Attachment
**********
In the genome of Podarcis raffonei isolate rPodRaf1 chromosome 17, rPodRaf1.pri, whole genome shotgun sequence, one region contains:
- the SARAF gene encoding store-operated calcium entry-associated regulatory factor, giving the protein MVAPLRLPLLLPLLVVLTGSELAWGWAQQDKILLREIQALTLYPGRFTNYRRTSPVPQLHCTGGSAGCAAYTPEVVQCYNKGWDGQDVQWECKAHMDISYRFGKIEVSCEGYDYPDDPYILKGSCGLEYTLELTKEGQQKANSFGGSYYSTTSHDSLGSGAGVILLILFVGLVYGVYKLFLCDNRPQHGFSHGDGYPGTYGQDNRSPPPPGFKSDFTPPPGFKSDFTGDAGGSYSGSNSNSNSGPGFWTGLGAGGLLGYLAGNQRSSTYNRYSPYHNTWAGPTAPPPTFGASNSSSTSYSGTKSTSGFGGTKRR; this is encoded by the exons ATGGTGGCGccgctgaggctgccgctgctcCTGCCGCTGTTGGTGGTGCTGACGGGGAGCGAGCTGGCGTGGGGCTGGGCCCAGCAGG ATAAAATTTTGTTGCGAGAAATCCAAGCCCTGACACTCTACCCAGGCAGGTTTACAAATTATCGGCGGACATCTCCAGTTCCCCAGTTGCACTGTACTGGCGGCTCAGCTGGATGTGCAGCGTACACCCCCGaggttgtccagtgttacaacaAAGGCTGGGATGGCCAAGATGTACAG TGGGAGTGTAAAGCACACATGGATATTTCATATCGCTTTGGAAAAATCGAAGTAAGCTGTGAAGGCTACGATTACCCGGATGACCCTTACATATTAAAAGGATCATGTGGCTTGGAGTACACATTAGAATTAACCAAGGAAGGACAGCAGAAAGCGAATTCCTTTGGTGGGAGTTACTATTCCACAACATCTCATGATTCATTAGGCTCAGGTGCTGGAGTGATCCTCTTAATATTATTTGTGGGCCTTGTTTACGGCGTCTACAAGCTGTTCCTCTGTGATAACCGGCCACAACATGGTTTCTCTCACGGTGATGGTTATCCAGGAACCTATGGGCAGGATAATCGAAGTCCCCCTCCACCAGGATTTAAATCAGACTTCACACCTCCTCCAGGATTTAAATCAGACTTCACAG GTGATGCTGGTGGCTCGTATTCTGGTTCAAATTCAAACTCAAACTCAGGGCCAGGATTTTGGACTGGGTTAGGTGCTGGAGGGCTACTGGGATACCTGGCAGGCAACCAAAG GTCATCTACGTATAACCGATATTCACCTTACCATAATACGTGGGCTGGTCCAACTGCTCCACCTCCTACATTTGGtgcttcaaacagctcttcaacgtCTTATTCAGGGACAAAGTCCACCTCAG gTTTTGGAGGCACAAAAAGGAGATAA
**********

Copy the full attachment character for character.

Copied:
In the genome of Podarcis raffonei isolate rPodRaf1 chromosome 17, rPodRaf1.pri, whole genome shotgun sequence, one region contains:
- the SARAF gene encoding store-operated calcium entry-associated regulatory factor, giving the protein MVAPLRLPLLLPLLVVLTGSELAWGWAQQDKILLREIQALTLYPGRFTNYRRTSPVPQLHCTGGSAGCAAYTPEVVQCYNKGWDGQDVQWECKAHMDISYRFGKIEVSCEGYDYPDDPYILKGSCGLEYTLELTKEGQQKANSFGGSYYSTTSHDSLGSGAGVILLILFVGLVYGVYKLFLCDNRPQHGFSHGDGYPGTYGQDNRSPPPPGFKSDFTPPPGFKSDFTGDAGGSYSGSNSNSNSGPGFWTGLGAGGLLGYLAGNQRSSTYNRYSPYHNTWAGPTAPPPTFGASNSSSTSYSGTKSTSGFGGTKRR; this is encoded by the exons ATGGTGGCGccgctgaggctgccgctgctcCTGCCGCTGTTGGTGGTGCTGACGGGGAGCGAGCTGGCGTGGGGCTGGGCCCAGCAGG ATAAAATTTTGTTGCGAGAAATCCAAGCCCTGACACTCTACCCAGGCAGGTTTACAAATTATCGGCGGACATCTCCAGTTCCCCAGTTGCACTGTACTGGCGGCTCAGCTGGATGTGCAGCGTACACCCCCGaggttgtccagtgttacaacaAAGGCTGGGATGGCCAAGATGTACAG TGGGAGTGTAAAGCACACATGGATATTTCATATCGCTTTGGAAAAATCGAAGTAAGCTGTGAAGGCTACGATTACCCGGATGACCCTTACATATTAAAAGGATCATGTGGCTTGGAGTACACATTAGAATTAACCAAGGAAGGACAGCAGAAAGCGAATTCCTTTGGTGGGAGTTACTATTCCACAACATCTCATGATTCATTAGGCTCAGGTGCTGGAGTGATCCTCTTAATATTATTTGTGGGCCTTGTTTACGGCGTCTACAAGCTGTTCCTCTGTGATAACCGGCCACAACATGGTTTCTCTCACGGTGATGGTTATCCAGGAACCTATGGGCAGGATAATCGAAGTCCCCCTCCACCAGGATTTAAATCAGACTTCACACCTCCTCCAGGATTTAAATCAGACTTCACAG GTGATGCTGGTGGCTCGTATTCTGGTTCAAATTCAAACTCAAACTCAGGGCCAGGATTTTGGACTGGGTTAGGTGCTGGAGGGCTACTGGGATACCTGGCAGGCAACCAAAG GTCATCTACGTATAACCGATATTCACCTTACCATAATACGTGGGCTGGTCCAACTGCTCCACCTCCTACATTTGGtgcttcaaacagctcttcaacgtCTTATTCAGGGACAAAGTCCACCTCAG gTTTTGGAGGCACAAAAAGGAGATAA